I’ve never wanted to go to San Diego… until this year.

I’ve never really been into the San Diego Comic Convention. For years now it’s become an annual pilgrimage of geeks, nerds, and comic book fans alike. An orgy of licensed mayhem. It’s fun to sit back and read/view/watch all the mayhem, and occasionally I’ll get somewhat melancholy about something cool happening, or read about some awesome con-only variant or limited edition bit of schwag that makes me think for a half second, “that’d be cool to have”. Then just as quickly, I remember that I hate clutter, I hate comic “chotchkies“, and a quick trip to eBay confirms my belief that there’s a sucker born not quite every minute, but pretty close.

However, if there’s one person who every year makes me second guess my conviction, it’s Chuck Rozanski. If you don’t know who Chuck is, you don’t collect comics. Chuck is the owner/founder of Mile High Comics, and the man responsible for perhaps the greatest “find” in comic history, appropriately named, “The Mile High Collection”. If you’ve never heard the story of its discovery, then I urge you to read Chuck’s first-hand account here. It’s broken into multiple parts, so make sure you set aside some time and read all of them. It’s amazing. A collection so profoundly “perfect” that it single-handedly adjusted the pricing scale for what’s considered “near-mint”. It actually started the practice of labeling comic pedigrees, and is still the benchmark that all other pedigrees are measured against.

Personally, I’ve never seen a “Mile High Copy” of a book. I’ve seen them on eBay, and I’ve seen them get snatched up at auction for many multiples of guide value (In other words, if the near mint price of a book is, say, $20,000, a “Mile High” near mint copy of that same book would go for upwards of ten times that price).

The thing about the Mile High Collection though, is the books we haven’t seen. The ones Chuck kept. The ones he’s never shown in public.

Until now.

Recently, in Chuck’s newsletter (one of the most eloquent, prolific, consistently entertaining and simultaneously riveting pieces of writing on the subject of comics & the comics business in existence, I believe) he revealed that this year he’s going to take about 40 of his personal “Mile High” comics to display and sell at this year’s San Diego Comic Convention. The collection includes books such as a 1940″Red Raven #1” which is widely considered to be the rarest known Timely-Marvel book ever published, a complete, 22 issue run of Will Eisner’s “Spirit”, published between 1944 and 1948, and a copy of “Feature Book #26”, the highest graded Prince Valiant comic in the world.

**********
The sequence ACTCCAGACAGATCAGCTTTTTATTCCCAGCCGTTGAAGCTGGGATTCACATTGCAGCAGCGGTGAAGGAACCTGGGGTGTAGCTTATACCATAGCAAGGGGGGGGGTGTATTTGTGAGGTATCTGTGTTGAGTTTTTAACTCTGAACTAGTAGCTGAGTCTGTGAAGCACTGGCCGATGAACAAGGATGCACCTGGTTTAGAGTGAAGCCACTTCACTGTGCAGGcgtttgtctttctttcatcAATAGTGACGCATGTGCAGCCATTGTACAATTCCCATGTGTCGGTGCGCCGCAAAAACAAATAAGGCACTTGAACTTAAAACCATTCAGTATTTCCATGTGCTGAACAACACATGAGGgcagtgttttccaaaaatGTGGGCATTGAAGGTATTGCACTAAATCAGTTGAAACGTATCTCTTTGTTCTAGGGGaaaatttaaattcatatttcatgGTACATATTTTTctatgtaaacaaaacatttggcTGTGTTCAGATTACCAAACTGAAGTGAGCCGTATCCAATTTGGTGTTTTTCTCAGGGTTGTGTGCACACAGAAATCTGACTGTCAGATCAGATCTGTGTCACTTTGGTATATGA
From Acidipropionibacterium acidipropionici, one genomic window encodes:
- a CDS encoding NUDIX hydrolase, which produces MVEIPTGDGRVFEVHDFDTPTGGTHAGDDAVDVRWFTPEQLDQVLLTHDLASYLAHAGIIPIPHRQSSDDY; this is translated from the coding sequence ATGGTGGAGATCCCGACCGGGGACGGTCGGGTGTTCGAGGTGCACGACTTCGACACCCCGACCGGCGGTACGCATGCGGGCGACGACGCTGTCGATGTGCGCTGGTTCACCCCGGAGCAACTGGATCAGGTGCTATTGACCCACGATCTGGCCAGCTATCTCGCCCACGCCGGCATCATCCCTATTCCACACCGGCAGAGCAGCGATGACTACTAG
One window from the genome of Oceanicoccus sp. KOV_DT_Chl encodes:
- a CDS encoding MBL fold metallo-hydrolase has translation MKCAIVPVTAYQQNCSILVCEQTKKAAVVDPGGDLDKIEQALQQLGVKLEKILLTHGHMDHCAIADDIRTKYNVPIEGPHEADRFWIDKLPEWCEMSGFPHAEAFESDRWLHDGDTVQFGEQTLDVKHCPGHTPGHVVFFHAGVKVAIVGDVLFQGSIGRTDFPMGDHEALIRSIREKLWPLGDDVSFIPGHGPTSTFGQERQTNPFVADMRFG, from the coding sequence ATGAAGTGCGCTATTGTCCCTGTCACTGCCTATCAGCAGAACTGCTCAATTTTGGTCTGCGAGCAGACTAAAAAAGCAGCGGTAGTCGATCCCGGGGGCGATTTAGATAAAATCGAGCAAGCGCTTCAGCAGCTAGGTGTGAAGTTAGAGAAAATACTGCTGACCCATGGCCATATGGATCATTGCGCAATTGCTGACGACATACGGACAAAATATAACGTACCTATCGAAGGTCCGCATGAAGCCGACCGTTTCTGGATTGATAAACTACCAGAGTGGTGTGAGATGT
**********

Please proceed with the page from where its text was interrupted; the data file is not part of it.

Of all the things I am, comic book lover is perhaps the most descriptive. Sure, I collect them, but I collect books I love. I have a deep appreciation for the art form and its history. I wouldn’t normally consider a trip to San Diego, but this year I’ll be truly sad that I’m going to miss an opportunity to see these books. Knowing the pedigree of these books, and knowing the audience of likely buyers, I think there’s a good chance that not only will these books be snatched up and considered a bargain by whoever gets them, but they’ll likely never see the light of day in public again once they’re out of Chuck’s hands. That’s really a shame, but I understand.

So if you’re at San Diego this year, do yourself a favor and stop by Chuck’s booth. Take some pictures, enjoy the experience of the convention, but don’t forget what put that convention on the map in the first place… comic books.

2 Replies to “I’ve never wanted to go to San Diego… until this year.”

  1. After the reactions from comic dealers over the last few years, I’m happy (and surprised!) that Chuck is doing that. Lots of comic related dealers are pulling out of “Comic” Con because of the high fees and the over-proliferation of movie and tv promoters.

    If I could get a guarantee that it’d be as much fun as HeroCon back in the day, I’d be there in a second! Of course, like you, I’d love to just see the books due to the history attached to them.

    1. Yeah, especially last year’s emails. They made the whole affair sound like such a horrible experience. He wasn’t selling books, it was taken over by movies and television media events…

      He actually writes glowing reviews about Heroes Con though, have you seen? He calls it basically the last great full comic convention in America. With Wizard World taking over, and events like Dragon Con turning more and more into “multimedia” and multi-genre events, Shelton’s focus on keeping Heroes Con comic book-centric has really paid off and given us a great annual event on this coast, and even better, in this region. There are still great little one day shows, and for guys like you and me, who love comics and go to cons for the comics, those will probably be the best events for us to attend outside of Heroes Con.

      But yeah, I would love to attend this one just to see those books.

      Have you been to Steve Geppi’s Entertainment Museum over in Baltimore at Camden Yards? If we make it up to DC this year for our family vacation, I’m planning a day trip over there just to see that place. It looks awesome.

Leave a Reply